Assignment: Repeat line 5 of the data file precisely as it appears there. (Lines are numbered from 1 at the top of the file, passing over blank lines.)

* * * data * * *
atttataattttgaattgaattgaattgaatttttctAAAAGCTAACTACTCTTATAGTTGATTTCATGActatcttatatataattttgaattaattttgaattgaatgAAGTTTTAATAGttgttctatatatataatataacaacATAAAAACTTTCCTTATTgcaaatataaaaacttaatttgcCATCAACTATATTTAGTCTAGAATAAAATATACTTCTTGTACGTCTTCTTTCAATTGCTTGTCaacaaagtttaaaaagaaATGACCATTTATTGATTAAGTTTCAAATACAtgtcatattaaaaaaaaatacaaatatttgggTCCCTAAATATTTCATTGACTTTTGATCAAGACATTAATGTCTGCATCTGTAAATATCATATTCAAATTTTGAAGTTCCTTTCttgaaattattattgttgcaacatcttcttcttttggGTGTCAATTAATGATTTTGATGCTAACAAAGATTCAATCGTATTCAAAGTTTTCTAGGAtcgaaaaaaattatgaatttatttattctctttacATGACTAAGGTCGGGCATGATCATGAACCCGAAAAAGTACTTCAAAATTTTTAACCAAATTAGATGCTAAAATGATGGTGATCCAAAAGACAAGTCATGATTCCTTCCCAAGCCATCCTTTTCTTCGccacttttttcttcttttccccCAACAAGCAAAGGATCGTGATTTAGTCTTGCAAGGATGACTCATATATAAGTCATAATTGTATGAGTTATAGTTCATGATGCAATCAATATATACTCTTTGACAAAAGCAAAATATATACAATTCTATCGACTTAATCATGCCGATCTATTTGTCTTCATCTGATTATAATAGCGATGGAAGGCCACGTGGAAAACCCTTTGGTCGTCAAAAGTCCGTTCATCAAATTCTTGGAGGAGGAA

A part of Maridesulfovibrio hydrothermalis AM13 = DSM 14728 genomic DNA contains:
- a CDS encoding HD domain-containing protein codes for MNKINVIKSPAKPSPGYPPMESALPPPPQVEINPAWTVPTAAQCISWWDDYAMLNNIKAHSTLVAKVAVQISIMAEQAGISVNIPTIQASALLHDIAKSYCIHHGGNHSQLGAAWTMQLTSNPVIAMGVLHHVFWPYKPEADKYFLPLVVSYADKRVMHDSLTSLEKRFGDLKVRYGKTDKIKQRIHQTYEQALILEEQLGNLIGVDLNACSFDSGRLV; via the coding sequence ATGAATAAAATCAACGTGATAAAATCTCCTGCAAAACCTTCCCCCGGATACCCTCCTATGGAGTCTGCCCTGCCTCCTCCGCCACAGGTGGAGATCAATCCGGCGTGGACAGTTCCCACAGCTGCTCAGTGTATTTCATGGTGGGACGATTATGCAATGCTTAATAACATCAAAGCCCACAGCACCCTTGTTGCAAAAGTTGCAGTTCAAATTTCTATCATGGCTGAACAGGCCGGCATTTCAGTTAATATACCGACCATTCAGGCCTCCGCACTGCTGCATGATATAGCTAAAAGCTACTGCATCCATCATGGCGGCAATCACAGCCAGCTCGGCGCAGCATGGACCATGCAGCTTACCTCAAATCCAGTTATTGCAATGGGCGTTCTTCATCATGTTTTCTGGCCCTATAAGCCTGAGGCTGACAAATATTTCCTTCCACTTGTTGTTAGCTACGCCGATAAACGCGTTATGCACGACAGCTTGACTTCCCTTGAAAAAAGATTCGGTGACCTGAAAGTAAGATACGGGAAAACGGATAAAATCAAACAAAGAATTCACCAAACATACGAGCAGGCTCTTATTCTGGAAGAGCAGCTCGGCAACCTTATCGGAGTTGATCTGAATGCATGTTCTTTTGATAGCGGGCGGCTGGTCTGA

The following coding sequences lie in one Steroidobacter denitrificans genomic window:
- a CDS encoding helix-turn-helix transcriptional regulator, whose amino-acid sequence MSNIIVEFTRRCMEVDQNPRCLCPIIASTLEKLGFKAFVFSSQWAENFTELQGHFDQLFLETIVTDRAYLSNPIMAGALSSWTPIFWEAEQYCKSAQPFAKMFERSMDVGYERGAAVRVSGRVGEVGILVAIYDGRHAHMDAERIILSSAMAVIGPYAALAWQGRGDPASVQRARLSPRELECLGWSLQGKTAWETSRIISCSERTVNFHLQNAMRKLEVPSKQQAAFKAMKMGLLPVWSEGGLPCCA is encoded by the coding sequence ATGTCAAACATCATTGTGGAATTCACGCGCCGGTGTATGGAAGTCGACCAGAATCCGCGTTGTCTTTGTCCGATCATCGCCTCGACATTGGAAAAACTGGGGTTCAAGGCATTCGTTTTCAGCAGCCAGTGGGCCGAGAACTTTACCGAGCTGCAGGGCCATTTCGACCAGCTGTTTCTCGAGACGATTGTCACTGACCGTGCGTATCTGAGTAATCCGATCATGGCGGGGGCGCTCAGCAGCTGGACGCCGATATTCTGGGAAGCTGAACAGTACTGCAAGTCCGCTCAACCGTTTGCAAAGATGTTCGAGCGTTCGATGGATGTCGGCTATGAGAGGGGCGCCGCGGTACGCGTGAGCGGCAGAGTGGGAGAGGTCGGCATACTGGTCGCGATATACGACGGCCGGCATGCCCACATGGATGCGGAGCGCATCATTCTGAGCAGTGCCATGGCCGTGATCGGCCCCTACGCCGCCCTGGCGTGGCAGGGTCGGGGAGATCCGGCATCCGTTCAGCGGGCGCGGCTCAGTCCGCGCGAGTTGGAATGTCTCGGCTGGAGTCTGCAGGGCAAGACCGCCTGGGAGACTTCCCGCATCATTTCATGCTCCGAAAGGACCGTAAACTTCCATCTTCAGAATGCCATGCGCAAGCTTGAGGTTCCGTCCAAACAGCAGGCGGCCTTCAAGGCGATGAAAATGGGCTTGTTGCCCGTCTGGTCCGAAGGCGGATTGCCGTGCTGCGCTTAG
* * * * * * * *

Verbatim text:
- a CDS encoding helix-turn-helix transcriptional regulator, whose amino-acid sequence MSNIIVEFTRRCMEVDQNPRCLCPIIASTLEKLGFKAFVFSSQWAENFTELQGHFDQLFLETIVTDRAYLSNPIMAGALSSWTPIFWEAEQYCKSAQPFAKMFERSMDVGYERGAAVRVSGRVGEVGILVAIYDGRHAHMDAERIILSSAMAVIGPYAALAWQGRGDPASVQRARLSPRELECLGWSLQGKTAWETSRIISCSERTVNFHLQNAMRKLEVPSKQQAAFKAMKMGLLPVWSEGGLPCCA is encoded by the coding sequence ATGTCAAACATCATTGTGGAATTCACGCGCCGGTGTATGGAAGTCGACCAGAATCCGCGTTGTCTTTGTCCGATCATCGCCTCGACATTGGAAAAACTGGGGTTCAAGGCATTCGTTTTCAGCAGCCAGTGGGCCGAGAACTTTACCGAGCTGCAGGGCCATTTCGACCAGCTGTTTCTCGAGACGATTGTCACTGACCGTGCGTATCTGAGTAATCCGATCATGGCGGGGGCGCTCAGCAGCTGGACGCCGATATTCTGGGAAGCTGAACAGTACTGCAAGTCCGCTCAACCGTTTGCAAAGATGTTCGAGCGTTCGATGGATGTCGGCTATGAGAGGGGCGCCGCGGTACGCGTGAGCGGCAGAGTGGGAGAGGTCGGCATACTGGTCGCGATATACGACGGCCGGCATGCCCACATGGATGCGGAGCGCATCATTCTGAGCAGTGCCATGGCCGTGATCGGCCCCTACGCCGCCCTGGCGTGGCAGGGTCGGGGAGATCCGGCATCCGTTCAGCGGGCGCGGCTCAGTCCGCGCGAGTTGGAATGTCTCGGCTGGAGTCTGCAGGGCAAGACCGCCTGGGAGACTTCCCGCATCATTTCATGCTCCGAAAGGACCGTAAACTTCCATCTTCAGAATGCCATGCGCAAGCTTGAGGTTCCGTCCAAACAGCAGGCGGCCTTCAAGGCGATGAAAATGGGCTTGTTGCCCGTCTGGTCCGAAGGCGGATTGCCGTGCTGCGCTTAG